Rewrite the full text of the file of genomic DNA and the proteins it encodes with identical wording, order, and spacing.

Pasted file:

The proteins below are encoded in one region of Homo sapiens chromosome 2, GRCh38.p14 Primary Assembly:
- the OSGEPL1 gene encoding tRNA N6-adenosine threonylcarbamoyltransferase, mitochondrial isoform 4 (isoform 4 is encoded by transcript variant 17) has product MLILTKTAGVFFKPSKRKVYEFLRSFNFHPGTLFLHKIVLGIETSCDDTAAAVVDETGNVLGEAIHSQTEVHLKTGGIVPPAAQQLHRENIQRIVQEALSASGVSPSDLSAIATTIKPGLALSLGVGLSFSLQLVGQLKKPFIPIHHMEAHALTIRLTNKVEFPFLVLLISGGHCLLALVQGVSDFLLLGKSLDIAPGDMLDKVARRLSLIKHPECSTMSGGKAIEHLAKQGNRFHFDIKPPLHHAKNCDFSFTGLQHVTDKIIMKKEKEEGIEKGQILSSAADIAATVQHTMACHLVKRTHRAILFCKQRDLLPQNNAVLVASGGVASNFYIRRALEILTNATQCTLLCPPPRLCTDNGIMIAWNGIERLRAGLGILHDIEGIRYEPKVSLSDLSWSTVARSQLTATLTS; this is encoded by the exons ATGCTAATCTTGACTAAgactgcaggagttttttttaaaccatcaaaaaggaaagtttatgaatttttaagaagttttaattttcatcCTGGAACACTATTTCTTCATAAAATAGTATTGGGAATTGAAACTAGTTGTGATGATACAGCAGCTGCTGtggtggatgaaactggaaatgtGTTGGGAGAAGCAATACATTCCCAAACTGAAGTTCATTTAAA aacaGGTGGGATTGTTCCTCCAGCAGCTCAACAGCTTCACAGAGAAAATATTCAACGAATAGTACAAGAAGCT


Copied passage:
The proteins below are encoded in one region of Homo sapiens chromosome 2, GRCh38.p14 Primary Assembly:
- the OSGEPL1 gene encoding tRNA N6-adenosine threonylcarbamoyltransferase, mitochondrial isoform 4 (isoform 4 is encoded by transcript variant 17) has product MLILTKTAGVFFKPSKRKVYEFLRSFNFHPGTLFLHKIVLGIETSCDDTAAAVVDETGNVLGEAIHSQTEVHLKTGGIVPPAAQQLHRENIQRIVQEALSASGVSPSDLSAIATTIKPGLALSLGVGLSFSLQLVGQLKKPFIPIHHMEAHALTIRLTNKVEFPFLVLLISGGHCLLALVQGVSDFLLLGKSLDIAPGDMLDKVARRLSLIKHPECSTMSGGKAIEHLAKQGNRFHFDIKPPLHHAKNCDFSFTGLQHVTDKIIMKKEKEEGIEKGQILSSAADIAATVQHTMACHLVKRTHRAILFCKQRDLLPQNNAVLVASGGVASNFYIRRALEILTNATQCTLLCPPPRLCTDNGIMIAWNGIERLRAGLGILHDIEGIRYEPKVSLSDLSWSTVARSQLTATLTS; this is encoded by the exons ATGCTAATCTTGACTAAgactgcaggagttttttttaaaccatcaaaaaggaaagtttatgaatttttaagaagttttaattttcatcCTGGAACACTATTTCTTCATAAAATAGTATTGGGAATTGAAACTAGTTGTGATGATACAGCAGCTGCTGtggtggatgaaactggaaatgtGTTGGGAGAAGCAATACATTCCCAAACTGAAGTTCATTTAAA aacaGGTGGGATTGTTCCTCCAGCAGCTCAACAGCTTCACAGAGAAAATATTCAACGAATAGTACAAGAAGCT